Celebrate Juneteenth in Galveston with a movie screening, parade and more on June 17, 19

League City's Helen Hall Library History Club hosted an event related to Juneteenth on June 7. The holiday honors Union Gen. Gordon Granger coming to Galveston in 1865 to announce the liberation of enslaved people in Texas. (Graphic by Justin Howell/Community Impact Newspaper)
League City's Helen Hall Library History Club hosted an event related to Juneteenth on June 7. The holiday honors Union Gen. Gordon Granger coming to Galveston in 1865 to announce the liberation of enslaved people in Texas. (Graphic by Justin Howell/Community Impact Newspaper)

League City's Helen Hall Library History Club hosted an event related to Juneteenth on June 7. The holiday honors Union Gen. Gordon Granger coming to Galveston in 1865 to announce the liberation of enslaved people in Texas. (Graphic by Justin Howell/Community Impact Newspaper)

Local activists, historians, policymakers and philanthropists will celebrate Juneteenth in Galveston this year through a series of educational, festive events June 17 and June 19.

The Juneteenth Legacy Project, which aims to recontextualize the day and properly communicate its story and relevance, is hosting or advertising numerous events over the course of the holiday weekend, per the nonprofit’s website. Celebrated annually June 19, Juneteenth
honors the day in 1865 when Union Gen. Gordon Granger came to Galveston to announce the liberation of enslaved people in Texas—more than two years after the Emancipation Proclamation became official in 1863.

The celebrations kick off June 17 with two events sponsored by The Bryan Museum in Galveston. A screening of the 1998 film “Ruby Bridges” will take place starting at 7:15 p.m.
on the lawn at the museum, which is located at 1315 21st St. There will also be an online “Hidden History” event starting at 7 p.m. June 17. Both are free to attend.

Juneteenth festivities start at 10 a.m. June 19 and continue through the evening. The day begins with the 42nd Annual Al Edwards Juneteenth Celebration at Ashton Villa, located at 2310 Broadway Ave. J, and concludes with a fireworks show. The show will start at 8:30 p.m. at 29th Street and Seawall Boulevard.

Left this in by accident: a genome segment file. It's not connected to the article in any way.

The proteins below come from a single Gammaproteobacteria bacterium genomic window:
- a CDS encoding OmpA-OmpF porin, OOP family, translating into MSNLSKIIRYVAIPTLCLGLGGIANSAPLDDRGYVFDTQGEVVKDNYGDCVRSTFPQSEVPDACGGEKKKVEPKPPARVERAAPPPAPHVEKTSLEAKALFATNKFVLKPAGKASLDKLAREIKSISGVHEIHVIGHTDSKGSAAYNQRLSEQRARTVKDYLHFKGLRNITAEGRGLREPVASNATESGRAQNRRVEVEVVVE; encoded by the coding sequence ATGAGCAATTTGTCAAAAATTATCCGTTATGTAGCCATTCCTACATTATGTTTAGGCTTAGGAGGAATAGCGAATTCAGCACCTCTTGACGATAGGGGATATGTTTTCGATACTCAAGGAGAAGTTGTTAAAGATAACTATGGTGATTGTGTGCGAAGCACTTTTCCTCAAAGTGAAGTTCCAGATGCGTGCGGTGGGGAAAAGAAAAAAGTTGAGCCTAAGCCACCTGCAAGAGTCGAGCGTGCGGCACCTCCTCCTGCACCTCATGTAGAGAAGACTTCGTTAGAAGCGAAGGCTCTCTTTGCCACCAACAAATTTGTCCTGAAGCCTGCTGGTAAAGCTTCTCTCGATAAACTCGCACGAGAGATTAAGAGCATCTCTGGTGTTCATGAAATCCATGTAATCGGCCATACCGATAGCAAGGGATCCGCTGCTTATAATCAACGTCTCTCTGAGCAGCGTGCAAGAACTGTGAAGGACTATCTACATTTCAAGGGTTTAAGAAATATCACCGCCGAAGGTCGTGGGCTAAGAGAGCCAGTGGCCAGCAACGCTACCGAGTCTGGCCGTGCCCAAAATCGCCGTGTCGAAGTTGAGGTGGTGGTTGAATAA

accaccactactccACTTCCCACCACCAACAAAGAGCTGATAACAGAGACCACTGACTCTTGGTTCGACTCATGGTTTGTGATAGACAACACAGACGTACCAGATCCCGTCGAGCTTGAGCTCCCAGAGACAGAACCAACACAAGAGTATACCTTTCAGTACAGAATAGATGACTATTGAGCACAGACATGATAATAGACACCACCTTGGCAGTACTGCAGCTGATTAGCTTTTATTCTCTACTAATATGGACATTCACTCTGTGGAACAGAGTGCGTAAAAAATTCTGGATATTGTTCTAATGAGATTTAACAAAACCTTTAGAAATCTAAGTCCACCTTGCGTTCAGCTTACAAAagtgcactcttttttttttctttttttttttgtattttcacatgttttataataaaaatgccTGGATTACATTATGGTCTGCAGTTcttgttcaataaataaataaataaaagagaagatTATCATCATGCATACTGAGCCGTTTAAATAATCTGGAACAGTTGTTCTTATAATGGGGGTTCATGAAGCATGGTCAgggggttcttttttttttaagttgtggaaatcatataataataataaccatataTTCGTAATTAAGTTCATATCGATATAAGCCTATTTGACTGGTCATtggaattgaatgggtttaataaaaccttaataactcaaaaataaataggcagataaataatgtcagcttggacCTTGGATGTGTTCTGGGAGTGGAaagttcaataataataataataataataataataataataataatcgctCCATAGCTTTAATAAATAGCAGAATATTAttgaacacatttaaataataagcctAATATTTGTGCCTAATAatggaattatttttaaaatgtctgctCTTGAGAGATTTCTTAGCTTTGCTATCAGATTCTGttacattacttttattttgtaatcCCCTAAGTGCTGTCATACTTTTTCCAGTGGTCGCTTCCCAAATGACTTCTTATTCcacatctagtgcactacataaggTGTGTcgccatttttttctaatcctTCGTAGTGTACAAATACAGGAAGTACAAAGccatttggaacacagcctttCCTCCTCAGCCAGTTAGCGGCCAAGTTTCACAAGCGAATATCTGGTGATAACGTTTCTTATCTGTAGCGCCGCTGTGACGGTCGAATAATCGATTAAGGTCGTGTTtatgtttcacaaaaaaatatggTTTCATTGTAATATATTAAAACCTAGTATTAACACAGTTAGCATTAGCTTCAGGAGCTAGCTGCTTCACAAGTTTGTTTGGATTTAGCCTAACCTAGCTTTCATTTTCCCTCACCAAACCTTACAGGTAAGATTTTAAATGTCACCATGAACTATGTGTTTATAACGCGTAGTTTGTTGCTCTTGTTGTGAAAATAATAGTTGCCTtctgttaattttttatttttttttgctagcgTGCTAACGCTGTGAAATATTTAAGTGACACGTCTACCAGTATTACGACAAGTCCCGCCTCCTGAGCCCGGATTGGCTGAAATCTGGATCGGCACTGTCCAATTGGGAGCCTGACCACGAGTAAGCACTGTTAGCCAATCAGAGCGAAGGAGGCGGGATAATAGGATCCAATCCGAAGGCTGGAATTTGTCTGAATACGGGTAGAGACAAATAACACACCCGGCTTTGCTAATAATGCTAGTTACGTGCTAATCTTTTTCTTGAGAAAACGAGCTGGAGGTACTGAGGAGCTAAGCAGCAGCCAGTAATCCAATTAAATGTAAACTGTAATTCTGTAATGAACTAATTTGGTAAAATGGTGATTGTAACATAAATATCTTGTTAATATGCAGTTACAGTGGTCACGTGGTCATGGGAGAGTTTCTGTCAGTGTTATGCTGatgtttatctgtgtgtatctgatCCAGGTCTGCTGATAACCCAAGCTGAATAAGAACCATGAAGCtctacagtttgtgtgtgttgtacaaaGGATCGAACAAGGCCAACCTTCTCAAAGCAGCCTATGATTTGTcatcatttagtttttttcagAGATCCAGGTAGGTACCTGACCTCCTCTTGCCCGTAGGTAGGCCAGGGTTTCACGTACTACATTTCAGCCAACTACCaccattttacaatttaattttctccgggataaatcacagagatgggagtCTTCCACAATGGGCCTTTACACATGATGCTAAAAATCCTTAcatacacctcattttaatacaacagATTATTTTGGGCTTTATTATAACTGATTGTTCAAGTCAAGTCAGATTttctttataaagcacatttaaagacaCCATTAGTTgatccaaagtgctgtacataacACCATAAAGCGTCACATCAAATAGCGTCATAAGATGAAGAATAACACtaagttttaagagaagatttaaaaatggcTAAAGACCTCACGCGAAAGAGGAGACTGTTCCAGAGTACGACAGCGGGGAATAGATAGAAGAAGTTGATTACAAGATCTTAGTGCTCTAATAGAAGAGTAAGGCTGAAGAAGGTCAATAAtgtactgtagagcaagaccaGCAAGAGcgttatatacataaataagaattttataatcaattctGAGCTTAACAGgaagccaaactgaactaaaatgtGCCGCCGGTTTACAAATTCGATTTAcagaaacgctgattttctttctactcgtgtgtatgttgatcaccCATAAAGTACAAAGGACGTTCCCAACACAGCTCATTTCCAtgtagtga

In between, various opportunities to learn about Juneteenth and honor the holiday will be available for area residents, including:




  • the dedication of a public art installation, which will take place at 11:30 a.m. at the corner of 22nd Street and Strand Street in Galveston. The installation, called "Absolute Equality," spans across 5,000 square feet and will display four portals “depicting an evolutionary narrative,” per the nonprofit website;

  • a history fair at the same location, 10 a.m.-4 p.m.;

  • a drum call by Curt Gillins and live music from violinist Bruce Kirkwood, both directly before the art dedication at the same location;

  • live music from B. Cole & The Zydeco Bulls at 22nd and Strand, 1:30-3:30 p.m.;

  • a parade that begins at 1 p.m., from 26th Street and Ball Street to 41st Street and Ball Street;

  • a festival at 1429 27th St. from 2-7 p.m.;

  • a panel discussion at 4 p.m. at The Grand 1894 Opera House, 2020 Postoffice St., Galveston, called “History, Slavery, and Emancipation: A Conversation on Juneteenth.”

  • the discussion, sponsored by the University of Houston, will be facilitated by UH’s David McNally; it will include historian and Juneteenth Legacy Project Co-Chair Sam Collins III, and founder and director of The Slave Dwelling Project Joseph McGill Jr. The discussion will be livestreamed on YouTube by i45NOW; and

  • Reedy Chapel’s Annual Historic Juneteenth March, which begins at 6 p.m. from the steps of the Old Galveston County Courthouse to the church at 2015 Broadway Ave.



Rep. Sheila Jackson Lee, D-Houston, said in 2020 that despite the fact Texas slaves were held for an additional 2 1/2 years after the Emancipation Proclamation, Juneteenth is a happy day in the U.S.



“We should explain to our neighbors, our friends, the diverse community, how devastating that was, but how strong we were,” she said in March 2020 of the events surrounding the first Juneteenth. “I want you to know that across the nation, they celebrate Juneteenth because it is a day of freedom and jubilee.”

By Colleen Ferguson
A native central New Yorker, Colleen Ferguson worked as an editorial intern with the Cy-Fair and Lake Houston | Humble | Kingwood editions of Community Impact before joining the Bay Area team in 2020. Colleen graduated from Syracuse University in 2019, where she worked for the campus's independent student newspaper The Daily Orange, with a degree in Newspaper and Online Journalism from the S.I. Newhouse School of Public Communications and a degree in Spanish language and culture. Colleen previously interned with The Journal News/lohud, where she covered the commute in the greater New York City area.

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